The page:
Using music to increase wellbeing

By music therapist Dr Stella Compton Dickinson

It is rare to have absolute silence. Music is all around us, it is made up of vibrations of different frequencies, heard in the sounds of nature, the sea, the birds, even the electrical sound of the fridge has a frequency that hums. Within the universe, the musical elements of ‘time’ and ‘rhythm’ are involved in, for example, how the earth and the moon interact with the cycle of the tides, day, night and month.

Music can energise us, or relax us, it can remind us of past events and people, it can help us bond with our fellows, or whip us up into a frenzy.

In eastern philosophy the mystery of the beginning of all life is understood as starting when a single vibration began, to which there was a response thus creating a resonance. People may either ‘resonate’ in harmony with each other or grate on each other’s nerves. The way people interact with each other is called the ‘psychodynamics’. Music has dynamics too, meaning whether it is loud (and scary or emboldening) or soft (and gentle or tremulous) or anything in between.

Music can be used in many ways to enhance our wellbeing – at work, and at home. Here are a few ways to use music:

  1.  Listening to music

Music is an art form available to almost every human being.  Anyone can explore safe and appropriate ways in which music can lift their mood. In public places, such as certain London Underground Stations, classical music is played to enhance a calm mood across a busy, crowded environment where people might otherwise get stressed and then become more aggressive. Healthcare practitioners frequently use music to stimulate a better ambient mood, for example in a secure hospital unit. However the same piece of music will affect individuals in different ways – so be mindful of what you choose.

  1. Music to reduce anxiety

Whether music is played on a hospital ward, in a Zumba class, a Pilates class, a religious ceremony, or a military cavalcade with men and horses – music underpins the movements and pace of events through the tempo, rhythms, mood and harmonies.

Running and exercise releases endorphins that are known as ‘happy’ hormones.

A play list of suitable tracks can energize and then calm people, for example during physical exercise classes followed by relaxation and meditative music to finish.

I always encourage my clients to develop a varied exercise routine because using our bodies can calm our minds, improve co-ordination and balance and reduce the symptoms of anxiety. Without physical activity one’s thoughts and worried feelings may get caught up and these can start to fester inside us. These experiences need an appropriate outlet or otherwise they can make one feel sick or wobbly.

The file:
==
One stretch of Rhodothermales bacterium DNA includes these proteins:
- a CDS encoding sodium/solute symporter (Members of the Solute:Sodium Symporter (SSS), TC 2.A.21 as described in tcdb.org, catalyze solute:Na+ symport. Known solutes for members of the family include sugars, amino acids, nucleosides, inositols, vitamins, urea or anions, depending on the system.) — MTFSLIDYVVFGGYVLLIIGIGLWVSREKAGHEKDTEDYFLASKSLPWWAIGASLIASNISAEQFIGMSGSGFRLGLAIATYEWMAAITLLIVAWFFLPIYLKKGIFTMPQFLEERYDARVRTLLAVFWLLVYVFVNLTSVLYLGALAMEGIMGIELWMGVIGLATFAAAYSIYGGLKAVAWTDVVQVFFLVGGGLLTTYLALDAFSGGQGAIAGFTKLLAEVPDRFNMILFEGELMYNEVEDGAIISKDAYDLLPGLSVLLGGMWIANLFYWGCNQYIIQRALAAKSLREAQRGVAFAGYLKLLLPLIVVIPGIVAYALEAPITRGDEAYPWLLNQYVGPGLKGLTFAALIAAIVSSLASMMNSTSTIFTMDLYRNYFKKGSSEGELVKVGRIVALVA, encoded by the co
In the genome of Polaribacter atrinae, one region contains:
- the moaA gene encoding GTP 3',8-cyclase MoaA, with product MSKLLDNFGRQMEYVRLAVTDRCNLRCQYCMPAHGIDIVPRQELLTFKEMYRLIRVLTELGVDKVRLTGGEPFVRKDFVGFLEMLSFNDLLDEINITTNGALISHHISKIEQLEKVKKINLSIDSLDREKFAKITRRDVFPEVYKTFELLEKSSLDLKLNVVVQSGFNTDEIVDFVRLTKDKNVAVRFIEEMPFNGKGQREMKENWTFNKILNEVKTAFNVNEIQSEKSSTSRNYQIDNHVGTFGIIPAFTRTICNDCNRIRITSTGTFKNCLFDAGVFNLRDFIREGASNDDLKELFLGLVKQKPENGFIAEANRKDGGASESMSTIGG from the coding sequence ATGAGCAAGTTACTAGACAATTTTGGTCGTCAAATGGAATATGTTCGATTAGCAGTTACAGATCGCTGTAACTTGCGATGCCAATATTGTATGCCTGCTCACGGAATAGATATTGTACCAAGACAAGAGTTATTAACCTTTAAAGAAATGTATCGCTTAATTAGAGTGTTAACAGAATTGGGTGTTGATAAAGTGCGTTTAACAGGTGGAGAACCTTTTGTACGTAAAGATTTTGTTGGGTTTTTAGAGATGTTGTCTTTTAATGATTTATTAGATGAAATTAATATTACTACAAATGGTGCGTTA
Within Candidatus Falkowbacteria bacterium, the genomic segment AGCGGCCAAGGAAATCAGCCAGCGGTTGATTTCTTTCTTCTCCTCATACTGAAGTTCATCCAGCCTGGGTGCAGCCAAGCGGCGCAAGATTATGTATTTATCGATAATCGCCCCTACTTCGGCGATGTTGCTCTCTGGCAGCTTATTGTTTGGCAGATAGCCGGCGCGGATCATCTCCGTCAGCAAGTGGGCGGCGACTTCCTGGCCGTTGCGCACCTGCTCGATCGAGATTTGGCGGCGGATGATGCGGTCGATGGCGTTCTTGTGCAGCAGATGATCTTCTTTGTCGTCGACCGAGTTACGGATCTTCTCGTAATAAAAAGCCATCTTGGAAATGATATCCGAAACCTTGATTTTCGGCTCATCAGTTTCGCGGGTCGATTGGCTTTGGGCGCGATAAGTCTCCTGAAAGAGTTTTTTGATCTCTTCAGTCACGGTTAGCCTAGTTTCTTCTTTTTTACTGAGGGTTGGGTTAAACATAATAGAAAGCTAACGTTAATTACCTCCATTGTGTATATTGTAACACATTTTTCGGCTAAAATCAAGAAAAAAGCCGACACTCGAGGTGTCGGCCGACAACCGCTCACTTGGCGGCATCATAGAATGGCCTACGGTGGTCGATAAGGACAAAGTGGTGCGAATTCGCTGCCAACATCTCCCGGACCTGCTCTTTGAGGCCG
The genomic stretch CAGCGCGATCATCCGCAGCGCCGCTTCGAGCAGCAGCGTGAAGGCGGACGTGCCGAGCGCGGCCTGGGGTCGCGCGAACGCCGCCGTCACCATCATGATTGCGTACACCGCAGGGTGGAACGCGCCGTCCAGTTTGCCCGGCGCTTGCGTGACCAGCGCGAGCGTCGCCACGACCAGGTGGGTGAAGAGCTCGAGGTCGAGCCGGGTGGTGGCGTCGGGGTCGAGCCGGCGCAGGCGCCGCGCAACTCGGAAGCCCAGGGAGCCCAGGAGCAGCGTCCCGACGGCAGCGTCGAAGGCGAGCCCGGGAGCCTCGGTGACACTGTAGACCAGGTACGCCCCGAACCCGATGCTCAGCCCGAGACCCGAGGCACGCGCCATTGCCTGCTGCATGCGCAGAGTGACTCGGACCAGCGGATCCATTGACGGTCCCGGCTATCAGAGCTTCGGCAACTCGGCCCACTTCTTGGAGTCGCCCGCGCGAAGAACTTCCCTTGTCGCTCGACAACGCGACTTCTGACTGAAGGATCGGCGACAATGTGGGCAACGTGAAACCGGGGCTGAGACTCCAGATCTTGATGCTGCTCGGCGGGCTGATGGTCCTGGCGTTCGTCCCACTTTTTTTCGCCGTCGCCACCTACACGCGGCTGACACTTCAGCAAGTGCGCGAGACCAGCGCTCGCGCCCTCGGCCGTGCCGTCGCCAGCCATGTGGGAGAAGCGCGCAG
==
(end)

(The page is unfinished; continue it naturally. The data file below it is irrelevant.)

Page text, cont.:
Often this sort of mental difficulty of anxiously avoiding difficult social events for example, can be misunderstood as simply a digestive or eating problem. This sort of anxiety is unprocessed energy, which can be expended in music therapy because clients move about the room to play drums or tuned percussion or smaller instruments, rather than just sitting in a chair. Moving and being creative can help people to extend themselves and to be more spontaneous in having fun, and then they frequently want to  start to understand themselves better.

Music can also be used in a manipulative and negative way to whip up a fanatical group consciousness in a crowd, as if they have lost their individual will to choose. Alternatively, to bond together such as at a football match, when part of the crowd may start to act as one in chanting for their team.

  1. Learning a Musical Instrument

 How about offering employees the opportunity to learn to play a music instrument?

Practising a musical instrument is associated with enhanced verbal ability, the ability to work things out and improved motor co-ordination. This is because a lot of components and hours of discipline are involved in becoming accomplished on an instrument. The degree of success depends on many factors including the teaching techniques, and for an adult learner to have both a witness to his efforts as well as undisturbed practice time. I have taught my instrument, the oboe, all my adult life and I apply some neuro-scientific therapeutic principles to this teaching.

  1. Music Therapy

Music Therapy in the United Kingdom is a masters level training and central in this model is jointly creating improvised music that fits the mood, time and place. The music therapist is a skilled musician but she does not show off, she is there to help the natural creative abilities of any individual start to come through. This is wonderful because all patients can have a go – even if they have never seen a real musical instrument. This experience can be exciting rather than frightening when it is offered sensitively and with respect.

Once a person has expressed their inner feelings non-verbally through jointly-creating music within a trusting therapeutic relationship –then they may be able to more easily recognize what they are feeling and start to find the right words to be able to talk about their problems and thereby receive help from others.


Dr Stella Compton-Dickinson is a London-based Health and Care Profession council registered music therapist, accredited supervisor, professional oboist and lecturer, UK Council for Psychotherapy registered Cognitive Analytic Therapist and Supervisor. She is author of The Clinician’s Guide to Forensic Music Therapy (Jessica Kingsley Publishers), and  has her own private practice and twenty years’ experience in the National Health Service as a Clinician, Head of Arts Therapies and Clinical Research Lead her research was awarded the 2016 Ruskin Medal for the most impactful doctoral research.